The Upside of Negative Reviews

Most readers of Stereophile are in it to read about great products—things that make the hobby and art of home sound reproduction exciting. In this respect, reviewers aren't too different—we love sound reproduction and music in general, and products that help bring this to life are the cat's meow. Reviewers that can't respond with this kind of excitement don't have a place writing for this magazine.

There still remain, however, those occasions when the reviewer has to conclude that a product is of marginal value, or simply unsatisfactory in spite of its (perhaps) great virtues. Not surprisingly, manufacturers of such products frequently experience ill will in the face of such conclusions. (It may seem axiomatic, but I've yet to know of a manufacturer in this sector of the industry that sells a product he knows to be terrible. Yet the fact is that some are!)

At this juncture, how helpful is a bit of reflection on the merits (and possible demerits) of the product in question! After a decent interval, this can even result in real improvements. For the reviewer, this is the ultimate antidote to the bitter pill of writing negative reviews—not only was he correct in his judgment, but announcing the judgment ultimately helped the manufacturer, and, more importantly, his customers and the magazine's readers.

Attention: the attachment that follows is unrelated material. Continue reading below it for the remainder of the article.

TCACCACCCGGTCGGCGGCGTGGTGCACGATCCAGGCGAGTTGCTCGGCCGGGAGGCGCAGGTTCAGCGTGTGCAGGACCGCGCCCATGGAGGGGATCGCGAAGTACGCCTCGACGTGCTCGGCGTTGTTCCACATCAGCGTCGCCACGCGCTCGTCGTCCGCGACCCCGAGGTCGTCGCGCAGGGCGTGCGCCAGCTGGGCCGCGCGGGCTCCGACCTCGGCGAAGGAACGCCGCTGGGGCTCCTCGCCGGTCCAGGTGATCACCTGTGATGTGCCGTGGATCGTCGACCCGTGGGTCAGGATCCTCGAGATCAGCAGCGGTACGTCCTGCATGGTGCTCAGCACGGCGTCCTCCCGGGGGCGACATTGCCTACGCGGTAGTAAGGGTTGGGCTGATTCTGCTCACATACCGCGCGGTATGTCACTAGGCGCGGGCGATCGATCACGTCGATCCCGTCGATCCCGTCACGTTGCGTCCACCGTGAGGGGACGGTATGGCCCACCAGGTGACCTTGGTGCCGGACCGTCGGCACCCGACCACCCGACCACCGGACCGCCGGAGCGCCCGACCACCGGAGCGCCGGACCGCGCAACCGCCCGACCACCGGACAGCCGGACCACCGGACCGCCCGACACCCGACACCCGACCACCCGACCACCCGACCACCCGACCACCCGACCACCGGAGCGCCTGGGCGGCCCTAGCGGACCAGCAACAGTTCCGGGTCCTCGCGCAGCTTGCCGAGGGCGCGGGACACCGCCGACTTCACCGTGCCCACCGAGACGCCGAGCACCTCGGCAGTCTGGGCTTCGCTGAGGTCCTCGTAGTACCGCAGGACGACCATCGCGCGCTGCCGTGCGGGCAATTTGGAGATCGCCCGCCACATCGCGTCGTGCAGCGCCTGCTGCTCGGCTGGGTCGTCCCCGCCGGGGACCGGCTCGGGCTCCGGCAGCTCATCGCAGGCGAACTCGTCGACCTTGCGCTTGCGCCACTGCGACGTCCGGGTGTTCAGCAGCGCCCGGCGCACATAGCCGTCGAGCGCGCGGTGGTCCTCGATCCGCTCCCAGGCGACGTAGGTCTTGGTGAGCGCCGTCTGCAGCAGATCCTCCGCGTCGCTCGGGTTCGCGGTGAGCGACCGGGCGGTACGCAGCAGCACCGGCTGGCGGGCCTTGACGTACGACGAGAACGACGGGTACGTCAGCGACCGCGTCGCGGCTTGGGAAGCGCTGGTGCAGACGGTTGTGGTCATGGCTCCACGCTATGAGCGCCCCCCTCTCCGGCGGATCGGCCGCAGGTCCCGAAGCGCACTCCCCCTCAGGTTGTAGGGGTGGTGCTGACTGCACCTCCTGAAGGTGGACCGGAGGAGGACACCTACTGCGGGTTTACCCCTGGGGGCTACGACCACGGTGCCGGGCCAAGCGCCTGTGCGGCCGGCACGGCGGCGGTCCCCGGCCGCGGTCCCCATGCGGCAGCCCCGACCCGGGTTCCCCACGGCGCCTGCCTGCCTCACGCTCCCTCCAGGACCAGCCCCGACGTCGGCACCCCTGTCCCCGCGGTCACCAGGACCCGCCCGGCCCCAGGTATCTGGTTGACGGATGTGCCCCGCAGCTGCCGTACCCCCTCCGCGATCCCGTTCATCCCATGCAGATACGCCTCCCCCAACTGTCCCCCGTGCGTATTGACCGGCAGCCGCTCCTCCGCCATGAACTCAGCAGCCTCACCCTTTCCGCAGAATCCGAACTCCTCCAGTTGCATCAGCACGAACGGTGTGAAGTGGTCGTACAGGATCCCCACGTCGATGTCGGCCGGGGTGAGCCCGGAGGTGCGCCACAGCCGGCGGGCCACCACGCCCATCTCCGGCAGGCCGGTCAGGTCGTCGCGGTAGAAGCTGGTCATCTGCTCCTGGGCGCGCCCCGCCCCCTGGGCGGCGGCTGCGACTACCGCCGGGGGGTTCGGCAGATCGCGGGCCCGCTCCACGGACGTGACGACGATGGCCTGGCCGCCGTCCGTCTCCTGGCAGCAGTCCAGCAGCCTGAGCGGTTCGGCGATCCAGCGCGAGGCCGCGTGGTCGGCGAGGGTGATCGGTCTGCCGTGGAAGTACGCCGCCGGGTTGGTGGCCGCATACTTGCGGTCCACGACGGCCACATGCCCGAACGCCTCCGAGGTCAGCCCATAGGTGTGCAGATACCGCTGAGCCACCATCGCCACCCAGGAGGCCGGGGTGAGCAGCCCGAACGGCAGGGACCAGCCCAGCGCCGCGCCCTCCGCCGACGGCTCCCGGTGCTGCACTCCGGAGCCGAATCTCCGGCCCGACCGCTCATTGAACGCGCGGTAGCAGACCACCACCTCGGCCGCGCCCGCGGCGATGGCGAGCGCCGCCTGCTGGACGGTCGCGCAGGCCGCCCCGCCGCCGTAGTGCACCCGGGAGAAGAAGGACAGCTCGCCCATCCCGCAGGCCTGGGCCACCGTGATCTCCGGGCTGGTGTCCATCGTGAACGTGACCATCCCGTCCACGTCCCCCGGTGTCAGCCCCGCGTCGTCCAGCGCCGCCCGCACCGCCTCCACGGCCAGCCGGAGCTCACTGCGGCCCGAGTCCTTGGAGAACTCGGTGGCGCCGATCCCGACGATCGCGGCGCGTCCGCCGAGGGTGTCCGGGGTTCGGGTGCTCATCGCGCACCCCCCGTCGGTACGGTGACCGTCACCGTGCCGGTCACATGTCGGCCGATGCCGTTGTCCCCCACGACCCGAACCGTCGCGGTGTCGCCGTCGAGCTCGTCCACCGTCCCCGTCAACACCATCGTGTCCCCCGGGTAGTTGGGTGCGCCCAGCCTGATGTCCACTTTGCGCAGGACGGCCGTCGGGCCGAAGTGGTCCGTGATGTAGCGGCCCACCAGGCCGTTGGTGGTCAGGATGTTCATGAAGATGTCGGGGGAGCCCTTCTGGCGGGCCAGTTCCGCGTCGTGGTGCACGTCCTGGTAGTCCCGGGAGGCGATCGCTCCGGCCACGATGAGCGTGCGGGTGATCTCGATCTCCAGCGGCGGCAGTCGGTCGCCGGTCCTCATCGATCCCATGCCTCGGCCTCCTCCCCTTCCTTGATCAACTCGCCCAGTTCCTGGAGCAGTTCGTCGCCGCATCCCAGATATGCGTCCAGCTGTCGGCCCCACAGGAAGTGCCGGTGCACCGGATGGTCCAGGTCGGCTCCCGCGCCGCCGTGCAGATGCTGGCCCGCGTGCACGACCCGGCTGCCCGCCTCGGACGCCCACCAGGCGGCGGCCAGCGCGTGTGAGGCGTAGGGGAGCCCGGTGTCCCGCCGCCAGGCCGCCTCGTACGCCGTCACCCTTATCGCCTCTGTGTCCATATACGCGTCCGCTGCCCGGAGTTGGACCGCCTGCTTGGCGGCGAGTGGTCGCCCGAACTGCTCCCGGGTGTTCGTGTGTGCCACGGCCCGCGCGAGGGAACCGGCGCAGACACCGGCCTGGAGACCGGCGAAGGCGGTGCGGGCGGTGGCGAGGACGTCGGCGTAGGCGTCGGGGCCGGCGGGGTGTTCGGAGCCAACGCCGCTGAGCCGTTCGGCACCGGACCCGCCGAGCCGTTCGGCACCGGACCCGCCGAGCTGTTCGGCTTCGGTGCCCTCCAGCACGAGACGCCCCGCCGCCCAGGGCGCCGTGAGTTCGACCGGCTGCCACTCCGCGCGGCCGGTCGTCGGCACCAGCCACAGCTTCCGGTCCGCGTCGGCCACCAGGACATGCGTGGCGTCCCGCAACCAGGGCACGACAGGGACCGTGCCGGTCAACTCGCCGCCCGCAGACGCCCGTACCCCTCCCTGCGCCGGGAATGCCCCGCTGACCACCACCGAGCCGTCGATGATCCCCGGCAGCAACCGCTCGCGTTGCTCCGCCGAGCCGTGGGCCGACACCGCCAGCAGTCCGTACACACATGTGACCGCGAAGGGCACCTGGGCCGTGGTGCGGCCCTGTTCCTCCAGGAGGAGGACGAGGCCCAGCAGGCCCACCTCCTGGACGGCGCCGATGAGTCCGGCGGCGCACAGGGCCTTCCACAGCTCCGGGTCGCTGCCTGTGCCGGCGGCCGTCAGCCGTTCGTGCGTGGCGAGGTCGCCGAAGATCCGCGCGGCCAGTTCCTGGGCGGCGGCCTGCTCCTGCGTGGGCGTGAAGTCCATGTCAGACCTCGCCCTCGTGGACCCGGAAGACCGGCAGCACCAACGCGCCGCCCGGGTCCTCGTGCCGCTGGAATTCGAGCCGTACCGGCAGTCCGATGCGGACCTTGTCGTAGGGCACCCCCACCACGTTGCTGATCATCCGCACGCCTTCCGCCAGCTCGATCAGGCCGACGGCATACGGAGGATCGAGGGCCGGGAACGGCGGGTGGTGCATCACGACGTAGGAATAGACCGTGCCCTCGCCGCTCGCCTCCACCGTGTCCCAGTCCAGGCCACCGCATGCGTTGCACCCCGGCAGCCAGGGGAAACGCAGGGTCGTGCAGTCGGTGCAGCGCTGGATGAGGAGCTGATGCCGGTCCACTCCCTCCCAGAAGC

There's another possible response, one that's been chosen by at least one manufacturer reviewed in this issue. This victimized creature assumes that the magazine is simply out to get him—in spite of numerous positive mentions of the products this company makes. It's of course impossible for the product to be flawed; if it is, this should presumably be communicated to the manufacturer privately to avoid embarrassment and commercial effect.

In general, though, our errors tend in the direction of enthusiasm about products that aren't as good as we say—or that later prove unsatisfactory in the light of new developments. It's very rare that problems are heard that are in fact imaginary. And, in spite of how political this business allegedly is, it's virtually unheard of that we review a product on anything but its own merits.